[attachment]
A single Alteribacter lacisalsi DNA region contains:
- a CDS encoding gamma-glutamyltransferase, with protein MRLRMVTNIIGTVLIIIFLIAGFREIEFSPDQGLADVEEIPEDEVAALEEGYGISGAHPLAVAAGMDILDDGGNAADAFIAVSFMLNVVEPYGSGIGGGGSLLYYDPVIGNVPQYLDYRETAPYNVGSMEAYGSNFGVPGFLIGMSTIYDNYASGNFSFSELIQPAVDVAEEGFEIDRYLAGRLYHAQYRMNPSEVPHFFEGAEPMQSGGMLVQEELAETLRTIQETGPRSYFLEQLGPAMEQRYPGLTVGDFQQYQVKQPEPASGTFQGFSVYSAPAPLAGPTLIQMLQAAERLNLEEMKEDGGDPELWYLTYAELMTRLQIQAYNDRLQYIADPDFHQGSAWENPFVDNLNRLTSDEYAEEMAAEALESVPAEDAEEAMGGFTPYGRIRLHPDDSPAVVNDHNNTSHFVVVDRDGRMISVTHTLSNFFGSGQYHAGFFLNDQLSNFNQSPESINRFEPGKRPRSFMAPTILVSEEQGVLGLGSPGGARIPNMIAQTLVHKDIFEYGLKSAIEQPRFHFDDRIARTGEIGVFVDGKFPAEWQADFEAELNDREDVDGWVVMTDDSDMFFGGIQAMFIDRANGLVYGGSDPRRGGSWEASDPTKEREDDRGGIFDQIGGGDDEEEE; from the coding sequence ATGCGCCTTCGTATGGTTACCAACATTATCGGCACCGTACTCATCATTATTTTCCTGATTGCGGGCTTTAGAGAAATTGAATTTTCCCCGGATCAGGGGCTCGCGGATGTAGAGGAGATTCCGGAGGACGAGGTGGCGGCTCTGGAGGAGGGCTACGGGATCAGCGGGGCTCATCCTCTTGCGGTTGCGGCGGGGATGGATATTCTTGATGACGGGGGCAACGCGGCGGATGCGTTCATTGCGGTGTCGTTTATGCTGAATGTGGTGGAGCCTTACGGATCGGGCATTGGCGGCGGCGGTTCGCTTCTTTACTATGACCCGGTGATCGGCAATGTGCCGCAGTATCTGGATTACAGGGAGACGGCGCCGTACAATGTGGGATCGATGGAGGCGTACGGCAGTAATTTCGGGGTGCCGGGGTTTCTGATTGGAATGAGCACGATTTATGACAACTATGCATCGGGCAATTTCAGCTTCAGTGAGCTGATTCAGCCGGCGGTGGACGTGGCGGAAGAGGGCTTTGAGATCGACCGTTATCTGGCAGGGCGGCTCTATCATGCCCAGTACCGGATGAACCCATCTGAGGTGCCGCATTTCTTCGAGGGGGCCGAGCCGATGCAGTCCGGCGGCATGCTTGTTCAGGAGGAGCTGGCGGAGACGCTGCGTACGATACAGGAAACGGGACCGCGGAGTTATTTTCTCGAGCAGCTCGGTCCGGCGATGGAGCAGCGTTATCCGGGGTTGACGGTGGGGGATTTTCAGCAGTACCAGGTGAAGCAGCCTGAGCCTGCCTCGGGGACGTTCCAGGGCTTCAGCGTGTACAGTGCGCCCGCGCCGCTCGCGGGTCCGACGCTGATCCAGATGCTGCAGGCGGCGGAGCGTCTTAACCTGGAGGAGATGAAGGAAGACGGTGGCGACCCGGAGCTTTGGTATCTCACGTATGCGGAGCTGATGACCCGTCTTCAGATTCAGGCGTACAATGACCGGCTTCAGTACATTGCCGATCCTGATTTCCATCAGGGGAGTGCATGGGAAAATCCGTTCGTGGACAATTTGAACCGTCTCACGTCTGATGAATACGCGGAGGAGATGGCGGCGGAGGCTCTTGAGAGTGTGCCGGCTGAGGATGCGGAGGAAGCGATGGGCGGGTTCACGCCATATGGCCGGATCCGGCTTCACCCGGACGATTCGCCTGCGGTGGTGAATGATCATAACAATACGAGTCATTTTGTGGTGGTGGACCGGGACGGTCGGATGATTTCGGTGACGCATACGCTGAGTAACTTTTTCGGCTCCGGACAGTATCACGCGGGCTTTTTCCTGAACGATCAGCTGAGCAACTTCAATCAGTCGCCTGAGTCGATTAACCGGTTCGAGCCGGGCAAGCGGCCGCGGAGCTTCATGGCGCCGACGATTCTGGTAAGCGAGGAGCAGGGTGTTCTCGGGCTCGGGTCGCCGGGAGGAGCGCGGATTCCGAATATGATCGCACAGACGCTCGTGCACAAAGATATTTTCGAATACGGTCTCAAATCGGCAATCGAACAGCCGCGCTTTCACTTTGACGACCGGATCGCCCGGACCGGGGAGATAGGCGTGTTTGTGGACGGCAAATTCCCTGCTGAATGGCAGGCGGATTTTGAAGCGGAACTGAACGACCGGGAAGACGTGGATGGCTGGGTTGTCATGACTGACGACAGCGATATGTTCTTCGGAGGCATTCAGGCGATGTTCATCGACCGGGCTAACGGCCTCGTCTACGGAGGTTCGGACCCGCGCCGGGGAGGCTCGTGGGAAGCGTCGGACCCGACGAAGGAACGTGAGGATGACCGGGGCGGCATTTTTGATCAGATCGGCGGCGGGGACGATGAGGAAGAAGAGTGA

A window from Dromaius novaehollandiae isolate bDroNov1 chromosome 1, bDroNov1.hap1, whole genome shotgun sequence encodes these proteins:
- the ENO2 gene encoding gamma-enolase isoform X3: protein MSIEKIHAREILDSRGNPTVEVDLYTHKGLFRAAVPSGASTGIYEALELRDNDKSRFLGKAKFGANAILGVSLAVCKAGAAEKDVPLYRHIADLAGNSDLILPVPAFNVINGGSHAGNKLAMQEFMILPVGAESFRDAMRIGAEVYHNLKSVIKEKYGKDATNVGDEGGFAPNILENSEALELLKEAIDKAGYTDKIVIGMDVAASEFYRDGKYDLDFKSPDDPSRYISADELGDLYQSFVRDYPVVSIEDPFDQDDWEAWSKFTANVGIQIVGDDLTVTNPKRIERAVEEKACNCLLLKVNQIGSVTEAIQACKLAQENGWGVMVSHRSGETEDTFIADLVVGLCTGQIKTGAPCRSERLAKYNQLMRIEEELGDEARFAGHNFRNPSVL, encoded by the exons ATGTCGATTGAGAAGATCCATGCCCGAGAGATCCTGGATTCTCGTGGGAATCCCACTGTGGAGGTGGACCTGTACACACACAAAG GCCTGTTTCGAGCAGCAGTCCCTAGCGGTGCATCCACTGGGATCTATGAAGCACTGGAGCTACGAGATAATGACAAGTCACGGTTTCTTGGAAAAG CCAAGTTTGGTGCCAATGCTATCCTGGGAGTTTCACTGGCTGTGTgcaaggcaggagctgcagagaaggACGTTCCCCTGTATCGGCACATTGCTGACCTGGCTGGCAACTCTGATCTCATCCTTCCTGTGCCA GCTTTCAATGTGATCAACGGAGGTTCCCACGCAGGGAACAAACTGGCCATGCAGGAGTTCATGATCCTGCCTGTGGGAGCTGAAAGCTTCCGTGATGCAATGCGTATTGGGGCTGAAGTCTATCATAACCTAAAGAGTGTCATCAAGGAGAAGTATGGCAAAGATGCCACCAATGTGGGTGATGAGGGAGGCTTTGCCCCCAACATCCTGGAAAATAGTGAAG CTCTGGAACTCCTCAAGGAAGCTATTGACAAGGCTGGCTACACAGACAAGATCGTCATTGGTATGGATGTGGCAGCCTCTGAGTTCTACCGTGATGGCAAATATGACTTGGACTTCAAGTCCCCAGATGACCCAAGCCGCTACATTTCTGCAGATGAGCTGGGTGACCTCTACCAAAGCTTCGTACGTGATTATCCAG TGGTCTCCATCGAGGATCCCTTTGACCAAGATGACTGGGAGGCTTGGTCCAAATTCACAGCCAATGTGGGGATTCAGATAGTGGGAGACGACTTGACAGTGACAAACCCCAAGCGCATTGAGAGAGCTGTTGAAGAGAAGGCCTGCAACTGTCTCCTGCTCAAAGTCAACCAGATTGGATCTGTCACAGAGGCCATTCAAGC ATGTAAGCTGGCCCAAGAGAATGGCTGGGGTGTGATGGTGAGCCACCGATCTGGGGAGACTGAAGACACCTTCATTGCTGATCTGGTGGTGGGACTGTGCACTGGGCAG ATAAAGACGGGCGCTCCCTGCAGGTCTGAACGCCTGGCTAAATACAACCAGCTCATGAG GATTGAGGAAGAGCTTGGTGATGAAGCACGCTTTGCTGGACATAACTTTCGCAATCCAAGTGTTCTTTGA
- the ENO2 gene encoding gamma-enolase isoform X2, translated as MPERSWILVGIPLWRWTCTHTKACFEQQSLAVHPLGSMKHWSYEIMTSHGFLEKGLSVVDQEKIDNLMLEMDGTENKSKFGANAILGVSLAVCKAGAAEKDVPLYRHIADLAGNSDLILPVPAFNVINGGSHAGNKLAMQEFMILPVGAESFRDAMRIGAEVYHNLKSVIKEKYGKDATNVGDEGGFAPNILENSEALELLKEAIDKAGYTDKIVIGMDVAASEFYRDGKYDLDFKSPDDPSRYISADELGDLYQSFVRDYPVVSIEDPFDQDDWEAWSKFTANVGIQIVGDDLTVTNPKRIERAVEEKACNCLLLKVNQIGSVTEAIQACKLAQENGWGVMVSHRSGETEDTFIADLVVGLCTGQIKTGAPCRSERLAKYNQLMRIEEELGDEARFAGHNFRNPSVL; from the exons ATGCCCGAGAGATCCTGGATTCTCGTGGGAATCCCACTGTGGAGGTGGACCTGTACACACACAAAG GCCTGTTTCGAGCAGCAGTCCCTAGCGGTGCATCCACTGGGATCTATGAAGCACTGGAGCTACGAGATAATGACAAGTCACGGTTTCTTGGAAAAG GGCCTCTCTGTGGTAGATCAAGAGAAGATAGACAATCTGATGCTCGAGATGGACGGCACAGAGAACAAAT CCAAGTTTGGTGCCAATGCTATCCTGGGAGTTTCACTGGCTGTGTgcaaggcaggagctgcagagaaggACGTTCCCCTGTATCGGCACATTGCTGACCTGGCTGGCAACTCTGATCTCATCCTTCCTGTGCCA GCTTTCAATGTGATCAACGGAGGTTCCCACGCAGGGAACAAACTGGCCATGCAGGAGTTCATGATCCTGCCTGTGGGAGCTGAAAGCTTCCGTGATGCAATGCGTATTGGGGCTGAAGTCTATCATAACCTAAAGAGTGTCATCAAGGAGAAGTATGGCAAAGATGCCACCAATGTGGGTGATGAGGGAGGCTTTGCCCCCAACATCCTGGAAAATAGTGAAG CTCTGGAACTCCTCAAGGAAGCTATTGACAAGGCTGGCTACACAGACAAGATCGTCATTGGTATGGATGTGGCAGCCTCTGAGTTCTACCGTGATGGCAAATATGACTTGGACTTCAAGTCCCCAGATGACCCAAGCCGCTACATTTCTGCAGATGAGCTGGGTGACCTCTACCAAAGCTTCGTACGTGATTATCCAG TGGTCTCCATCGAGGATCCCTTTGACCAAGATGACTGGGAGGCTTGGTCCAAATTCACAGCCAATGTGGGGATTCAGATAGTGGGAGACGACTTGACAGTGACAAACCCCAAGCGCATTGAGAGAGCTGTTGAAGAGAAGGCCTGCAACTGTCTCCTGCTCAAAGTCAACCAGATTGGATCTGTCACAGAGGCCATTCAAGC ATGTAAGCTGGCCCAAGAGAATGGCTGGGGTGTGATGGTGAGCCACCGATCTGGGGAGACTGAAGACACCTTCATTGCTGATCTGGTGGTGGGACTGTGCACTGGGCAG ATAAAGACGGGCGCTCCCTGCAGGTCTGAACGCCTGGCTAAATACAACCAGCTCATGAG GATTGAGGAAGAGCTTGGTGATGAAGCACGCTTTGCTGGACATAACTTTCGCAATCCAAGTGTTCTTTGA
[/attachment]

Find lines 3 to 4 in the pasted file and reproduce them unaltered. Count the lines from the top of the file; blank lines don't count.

A window from Dromaius novaehollandiae isolate bDroNov1 chromosome 1, bDroNov1.hap1, whole genome shotgun sequence encodes these proteins:
- the ENO2 gene encoding gamma-enolase isoform X3: protein MSIEKIHAREILDSRGNPTVEVDLYTHKGLFRAAVPSGASTGIYEALELRDNDKSRFLGKAKFGANAILGVSLAVCKAGAAEKDVPLYRHIADLAGNSDLILPVPAFNVINGGSHAGNKLAMQEFMILPVGAESFRDAMRIGAEVYHNLKSVIKEKYGKDATNVGDEGGFAPNILENSEALELLKEAIDKAGYTDKIVIGMDVAASEFYRDGKYDLDFKSPDDPSRYISADELGDLYQSFVRDYPVVSIEDPFDQDDWEAWSKFTANVGIQIVGDDLTVTNPKRIERAVEEKACNCLLLKVNQIGSVTEAIQACKLAQENGWGVMVSHRSGETEDTFIADLVVGLCTGQIKTGAPCRSERLAKYNQLMRIEEELGDEARFAGHNFRNPSVL, encoded by the exons ATGTCGATTGAGAAGATCCATGCCCGAGAGATCCTGGATTCTCGTGGGAATCCCACTGTGGAGGTGGACCTGTACACACACAAAG GCCTGTTTCGAGCAGCAGTCCCTAGCGGTGCATCCACTGGGATCTATGAAGCACTGGAGCTACGAGATAATGACAAGTCACGGTTTCTTGGAAAAG CCAAGTTTGGTGCCAATGCTATCCTGGGAGTTTCACTGGCTGTGTgcaaggcaggagctgcagagaaggACGTTCCCCTGTATCGGCACATTGCTGACCTGGCTGGCAACTCTGATCTCATCCTTCCTGTGCCA GCTTTCAATGTGATCAACGGAGGTTCCCACGCAGGGAACAAACTGGCCATGCAGGAGTTCATGATCCTGCCTGTGGGAGCTGAAAGCTTCCGTGATGCAATGCGTATTGGGGCTGAAGTCTATCATAACCTAAAGAGTGTCATCAAGGAGAAGTATGGCAAAGATGCCACCAATGTGGGTGATGAGGGAGGCTTTGCCCCCAACATCCTGGAAAATAGTGAAG CTCTGGAACTCCTCAAGGAAGCTATTGACAAGGCTGGCTACACAGACAAGATCGTCATTGGTATGGATGTGGCAGCCTCTGAGTTCTACCGTGATGGCAAATATGACTTGGACTTCAAGTCCCCAGATGACCCAAGCCGCTACATTTCTGCAGATGAGCTGGGTGACCTCTACCAAAGCTTCGTACGTGATTATCCAG TGGTCTCCATCGAGGATCCCTTTGACCAAGATGACTGGGAGGCTTGGTCCAAATTCACAGCCAATGTGGGGATTCAGATAGTGGGAGACGACTTGACAGTGACAAACCCCAAGCGCATTGAGAGAGCTGTTGAAGAGAAGGCCTGCAACTGTCTCCTGCTCAAAGTCAACCAGATTGGATCTGTCACAGAGGCCATTCAAGC ATGTAAGCTGGCCCAAGAGAATGGCTGGGGTGTGATGGTGAGCCACCGATCTGGGGAGACTGAAGACACCTTCATTGCTGATCTGGTGGTGGGACTGTGCACTGGGCAG ATAAAGACGGGCGCTCCCTGCAGGTCTGAACGCCTGGCTAAATACAACCAGCTCATGAG GATTGAGGAAGAGCTTGGTGATGAAGCACGCTTTGCTGGACATAACTTTCGCAATCCAAGTGTTCTTTGA